He’s 10 years younger than his more famous coaching brother, yet Dayton’s Archie Miller is on the upward arc to join him as one of college basketball’s best.
Jim Boeheim has been included in that conversation for a decade.
The Syracuse coach and the younger Miller match wits at 12:15 p.m. EDT Friday in St. Louis. Dayton is the 7 seed in the Midwest Regional and Syracuse is the 10, although those numbers probably mean less this year than they ever have before.
Leading his team on deep NCAA tournament runs the last two years helped Archie escape the wide shadow cast by big brother Sean, who has won 74 percent of his games in 12 seasons at Xavier and Arizona.
Boeheim has won with consistency. He’s done it all right there at Syracuse, starting as an independent and for 34 years as a pillar of the Big East, battling St. John’s and Georgetown in the 80s, Connecticut in the 90s and 2000s, staging epic games with Villanova across the decades. The Orange, of course, migrated south to the ACC in 2013, a move Boeheim greeted with a smirk and a sneer, longing for one more late-night meal at one of Manhattan’s finest ristorantes.
Miller’s name appears in the top drawer of sturdy desks around the country. A star in formation, he heads the short list of prospective replacements most athletic directors keep close by each spring. He’s been content thriving in Dayton for five years, however, following several years bouncing around as an assistant at places like Ohio State and his brother’s Arizona. The Flyers won the Atlantic 10 regular season championship this year and averaged 26 wins over the last three seasons. They reached the Elite 8 in 2014 and the Sweet 16 last year.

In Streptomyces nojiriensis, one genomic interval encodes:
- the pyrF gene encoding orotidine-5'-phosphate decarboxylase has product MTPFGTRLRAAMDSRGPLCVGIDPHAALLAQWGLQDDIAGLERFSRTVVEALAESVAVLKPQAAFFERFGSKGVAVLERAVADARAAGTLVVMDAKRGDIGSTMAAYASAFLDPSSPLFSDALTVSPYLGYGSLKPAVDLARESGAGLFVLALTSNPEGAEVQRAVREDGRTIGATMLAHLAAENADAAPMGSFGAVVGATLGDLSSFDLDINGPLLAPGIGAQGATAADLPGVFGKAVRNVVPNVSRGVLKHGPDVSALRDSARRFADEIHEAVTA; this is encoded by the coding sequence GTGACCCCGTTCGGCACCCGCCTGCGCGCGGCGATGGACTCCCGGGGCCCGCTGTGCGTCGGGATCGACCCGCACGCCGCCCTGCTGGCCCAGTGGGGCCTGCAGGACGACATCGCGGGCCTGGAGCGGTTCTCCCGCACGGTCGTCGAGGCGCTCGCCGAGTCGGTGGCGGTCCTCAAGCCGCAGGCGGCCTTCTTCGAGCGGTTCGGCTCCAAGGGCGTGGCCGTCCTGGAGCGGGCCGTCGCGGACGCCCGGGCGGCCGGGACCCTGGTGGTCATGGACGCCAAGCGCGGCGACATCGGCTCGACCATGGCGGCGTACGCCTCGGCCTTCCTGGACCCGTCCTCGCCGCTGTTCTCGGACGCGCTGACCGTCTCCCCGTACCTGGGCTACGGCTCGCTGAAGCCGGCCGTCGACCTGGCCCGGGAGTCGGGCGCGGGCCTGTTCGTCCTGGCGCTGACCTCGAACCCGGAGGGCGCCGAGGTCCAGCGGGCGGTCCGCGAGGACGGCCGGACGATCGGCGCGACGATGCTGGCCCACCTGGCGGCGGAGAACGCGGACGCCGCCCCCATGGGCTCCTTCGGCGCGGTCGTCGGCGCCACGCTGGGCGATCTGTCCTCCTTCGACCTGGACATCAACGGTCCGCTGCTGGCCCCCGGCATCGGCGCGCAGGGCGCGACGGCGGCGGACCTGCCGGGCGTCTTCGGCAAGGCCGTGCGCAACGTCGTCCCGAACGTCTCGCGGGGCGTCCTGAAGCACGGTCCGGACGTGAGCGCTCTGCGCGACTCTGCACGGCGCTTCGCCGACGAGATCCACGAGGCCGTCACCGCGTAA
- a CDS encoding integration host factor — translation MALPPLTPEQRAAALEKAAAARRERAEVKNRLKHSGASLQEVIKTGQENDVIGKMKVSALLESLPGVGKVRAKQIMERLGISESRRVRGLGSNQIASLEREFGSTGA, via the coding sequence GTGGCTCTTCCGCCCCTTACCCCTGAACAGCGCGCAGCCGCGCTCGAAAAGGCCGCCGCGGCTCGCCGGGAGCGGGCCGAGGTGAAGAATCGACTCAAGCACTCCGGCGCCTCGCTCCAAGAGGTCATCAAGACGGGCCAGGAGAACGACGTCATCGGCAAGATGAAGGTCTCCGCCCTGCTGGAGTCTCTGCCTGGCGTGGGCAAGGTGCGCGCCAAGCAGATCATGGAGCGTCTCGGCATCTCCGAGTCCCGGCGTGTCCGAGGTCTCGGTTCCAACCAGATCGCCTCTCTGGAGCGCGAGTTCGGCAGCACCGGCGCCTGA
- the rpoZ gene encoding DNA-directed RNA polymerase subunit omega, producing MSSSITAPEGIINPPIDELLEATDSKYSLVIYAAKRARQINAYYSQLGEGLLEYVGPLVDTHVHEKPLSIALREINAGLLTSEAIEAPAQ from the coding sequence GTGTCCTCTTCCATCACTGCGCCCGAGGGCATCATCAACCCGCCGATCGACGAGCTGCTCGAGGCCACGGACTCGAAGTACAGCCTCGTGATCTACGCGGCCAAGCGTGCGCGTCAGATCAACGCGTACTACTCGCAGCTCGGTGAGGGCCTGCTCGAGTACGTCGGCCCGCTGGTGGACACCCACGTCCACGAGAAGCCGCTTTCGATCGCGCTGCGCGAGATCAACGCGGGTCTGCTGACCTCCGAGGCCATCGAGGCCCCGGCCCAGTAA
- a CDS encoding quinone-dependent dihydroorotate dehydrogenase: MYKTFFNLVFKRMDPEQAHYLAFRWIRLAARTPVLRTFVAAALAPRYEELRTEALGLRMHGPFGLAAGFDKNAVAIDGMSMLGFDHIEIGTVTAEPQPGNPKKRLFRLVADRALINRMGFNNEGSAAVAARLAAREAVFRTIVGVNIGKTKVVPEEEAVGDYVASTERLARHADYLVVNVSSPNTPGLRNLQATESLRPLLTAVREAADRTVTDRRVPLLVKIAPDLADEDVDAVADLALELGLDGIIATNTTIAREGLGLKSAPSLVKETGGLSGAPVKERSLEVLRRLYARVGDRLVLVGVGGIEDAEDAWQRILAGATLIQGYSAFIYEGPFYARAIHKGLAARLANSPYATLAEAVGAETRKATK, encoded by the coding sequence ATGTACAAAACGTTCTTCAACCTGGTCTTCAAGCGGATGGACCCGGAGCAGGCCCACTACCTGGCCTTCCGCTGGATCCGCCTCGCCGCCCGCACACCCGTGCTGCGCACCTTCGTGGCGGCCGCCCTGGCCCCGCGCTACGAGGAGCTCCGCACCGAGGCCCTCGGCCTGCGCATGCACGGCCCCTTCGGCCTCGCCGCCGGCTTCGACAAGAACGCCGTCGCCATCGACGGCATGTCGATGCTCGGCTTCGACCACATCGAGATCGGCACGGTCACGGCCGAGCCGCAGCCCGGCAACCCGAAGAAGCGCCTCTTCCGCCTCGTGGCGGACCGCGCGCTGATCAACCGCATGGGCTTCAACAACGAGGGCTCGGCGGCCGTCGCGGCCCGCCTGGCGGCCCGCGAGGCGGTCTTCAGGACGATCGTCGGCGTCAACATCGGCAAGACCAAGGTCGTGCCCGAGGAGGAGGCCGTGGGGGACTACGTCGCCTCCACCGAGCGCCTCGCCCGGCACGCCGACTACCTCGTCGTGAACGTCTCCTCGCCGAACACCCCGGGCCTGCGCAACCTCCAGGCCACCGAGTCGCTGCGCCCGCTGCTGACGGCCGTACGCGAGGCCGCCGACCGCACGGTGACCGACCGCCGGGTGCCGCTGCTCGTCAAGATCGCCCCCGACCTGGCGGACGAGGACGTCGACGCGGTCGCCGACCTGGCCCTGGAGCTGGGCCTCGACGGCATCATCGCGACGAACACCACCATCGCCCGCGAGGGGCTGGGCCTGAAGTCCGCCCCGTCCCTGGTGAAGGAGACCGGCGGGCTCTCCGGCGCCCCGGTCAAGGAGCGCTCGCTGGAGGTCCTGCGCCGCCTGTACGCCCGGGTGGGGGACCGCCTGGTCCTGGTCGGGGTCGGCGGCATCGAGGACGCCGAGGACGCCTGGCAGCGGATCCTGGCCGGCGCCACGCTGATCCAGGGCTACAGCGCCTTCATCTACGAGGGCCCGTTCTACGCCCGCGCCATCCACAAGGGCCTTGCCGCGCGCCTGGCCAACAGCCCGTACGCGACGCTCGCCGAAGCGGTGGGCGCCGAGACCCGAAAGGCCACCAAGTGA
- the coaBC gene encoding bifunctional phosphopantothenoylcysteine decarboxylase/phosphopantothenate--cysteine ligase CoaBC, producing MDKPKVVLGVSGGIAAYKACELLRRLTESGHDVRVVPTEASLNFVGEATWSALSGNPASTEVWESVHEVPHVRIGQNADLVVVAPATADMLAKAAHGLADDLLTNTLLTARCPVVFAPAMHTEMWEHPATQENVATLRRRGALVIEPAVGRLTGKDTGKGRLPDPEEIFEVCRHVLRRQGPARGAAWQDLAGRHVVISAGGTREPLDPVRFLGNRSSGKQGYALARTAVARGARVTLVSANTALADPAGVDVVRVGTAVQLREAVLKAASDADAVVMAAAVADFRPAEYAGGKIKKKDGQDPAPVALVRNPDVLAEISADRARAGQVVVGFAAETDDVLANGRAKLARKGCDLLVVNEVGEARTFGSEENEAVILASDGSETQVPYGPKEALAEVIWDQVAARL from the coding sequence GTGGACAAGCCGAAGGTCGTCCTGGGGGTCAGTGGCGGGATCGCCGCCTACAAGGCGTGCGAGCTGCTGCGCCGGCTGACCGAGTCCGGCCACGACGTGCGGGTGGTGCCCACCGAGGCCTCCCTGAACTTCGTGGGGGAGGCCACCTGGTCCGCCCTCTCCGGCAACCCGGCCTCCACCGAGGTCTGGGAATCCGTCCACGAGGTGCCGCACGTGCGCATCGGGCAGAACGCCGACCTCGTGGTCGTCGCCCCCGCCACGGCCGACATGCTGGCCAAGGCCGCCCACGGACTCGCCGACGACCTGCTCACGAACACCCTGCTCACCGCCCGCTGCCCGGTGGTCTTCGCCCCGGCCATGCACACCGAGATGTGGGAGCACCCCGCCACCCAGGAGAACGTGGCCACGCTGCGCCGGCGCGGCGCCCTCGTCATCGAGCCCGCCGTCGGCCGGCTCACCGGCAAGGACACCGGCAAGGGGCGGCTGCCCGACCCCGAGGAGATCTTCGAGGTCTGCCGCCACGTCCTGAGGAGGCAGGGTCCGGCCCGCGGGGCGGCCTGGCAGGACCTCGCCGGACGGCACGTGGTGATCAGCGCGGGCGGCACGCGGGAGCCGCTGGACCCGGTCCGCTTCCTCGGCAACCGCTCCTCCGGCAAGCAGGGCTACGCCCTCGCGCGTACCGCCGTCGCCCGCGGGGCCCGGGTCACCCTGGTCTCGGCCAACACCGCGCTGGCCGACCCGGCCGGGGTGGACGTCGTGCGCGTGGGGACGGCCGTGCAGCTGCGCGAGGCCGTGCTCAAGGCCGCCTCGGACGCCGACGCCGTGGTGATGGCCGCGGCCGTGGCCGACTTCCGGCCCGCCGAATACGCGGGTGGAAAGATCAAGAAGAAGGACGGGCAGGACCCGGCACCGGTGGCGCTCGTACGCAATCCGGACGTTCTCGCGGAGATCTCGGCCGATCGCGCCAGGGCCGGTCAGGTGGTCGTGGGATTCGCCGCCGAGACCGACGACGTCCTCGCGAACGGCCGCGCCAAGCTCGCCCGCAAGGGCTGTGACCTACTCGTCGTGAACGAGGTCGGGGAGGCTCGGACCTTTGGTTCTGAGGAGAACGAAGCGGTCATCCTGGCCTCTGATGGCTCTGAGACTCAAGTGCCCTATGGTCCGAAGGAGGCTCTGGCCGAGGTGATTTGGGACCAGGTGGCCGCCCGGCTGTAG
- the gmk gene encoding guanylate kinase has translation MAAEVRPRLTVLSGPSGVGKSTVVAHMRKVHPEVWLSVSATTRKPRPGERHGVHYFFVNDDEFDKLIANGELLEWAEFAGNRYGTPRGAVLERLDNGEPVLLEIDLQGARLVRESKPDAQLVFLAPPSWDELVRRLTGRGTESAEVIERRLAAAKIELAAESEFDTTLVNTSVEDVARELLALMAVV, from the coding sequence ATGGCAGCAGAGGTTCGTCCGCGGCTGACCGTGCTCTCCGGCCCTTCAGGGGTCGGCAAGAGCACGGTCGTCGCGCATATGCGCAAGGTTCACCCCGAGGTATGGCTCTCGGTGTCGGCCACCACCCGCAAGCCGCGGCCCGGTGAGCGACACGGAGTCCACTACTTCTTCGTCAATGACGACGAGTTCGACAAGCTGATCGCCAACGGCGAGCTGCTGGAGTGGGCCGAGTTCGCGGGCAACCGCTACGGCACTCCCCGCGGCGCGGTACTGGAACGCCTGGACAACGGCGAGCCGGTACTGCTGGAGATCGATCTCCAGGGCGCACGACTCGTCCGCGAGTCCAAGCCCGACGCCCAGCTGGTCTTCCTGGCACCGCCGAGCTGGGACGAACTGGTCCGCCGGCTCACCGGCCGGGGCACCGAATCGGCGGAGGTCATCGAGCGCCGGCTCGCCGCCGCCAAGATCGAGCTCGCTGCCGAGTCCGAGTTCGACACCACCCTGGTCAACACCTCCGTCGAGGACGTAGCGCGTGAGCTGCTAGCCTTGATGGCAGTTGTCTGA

Boeheim clipped the nets in 2003, but his 32nd NCAA tournament appearance looked shaky entering Selection Sunday because the Orange closed the season losing five of six, including a first round loss to Pittsburgh in the ACC tournament.
“I thought it was 50-50 or even worse, but when I saw the field start to go and they are taking teams with less Top 50, we had five Top 50 wins and eight Top 100 wins,” Boeheim said earlier this week. “Once they started taking teams that had two or three wins in the Top 100, I thought we were going to get in at that point.”
Miller played point guard at N.C. State and looks to the school’s 1983 national championship team for inspiration this time of year.
“I think that team gave the definition for everyone that there’s always a chance,” Miller told the Dayton Daily News last week, “if you stay with it and do things right. It’s a great story. If (the players) ever watch it, it can capture March. That’s the cool thing about it.”
He knows how legendary coaches think. His dad, John, won 657 games and four state championships as a high school coach in western Pennsylvania. The Flyers have been a menace on the defensive end the last two seasons, landing in the top 30 in adjusted efficiency. They impose their will through a strong frontcourt, possessing the toughness to be expected from a native of steel and coal country.
Miller is 37 years old. He has hundreds of victories ahead. He told Matt Norlander of CBS Sports that his favorite band is Alice in Chains.
Boeheim is 71. He has several victories behind him. He’s a Springsteen man.
Their musical tastes are as diverse as their team’s defensive philosophies. Miller’s team plays physical man-to-man while Boeheim shrinks the floor with a 2-3 zone he should patent if he hasn’t already.
Different eras, different styles, but two of the best. Bring a pad and pen, young coaches.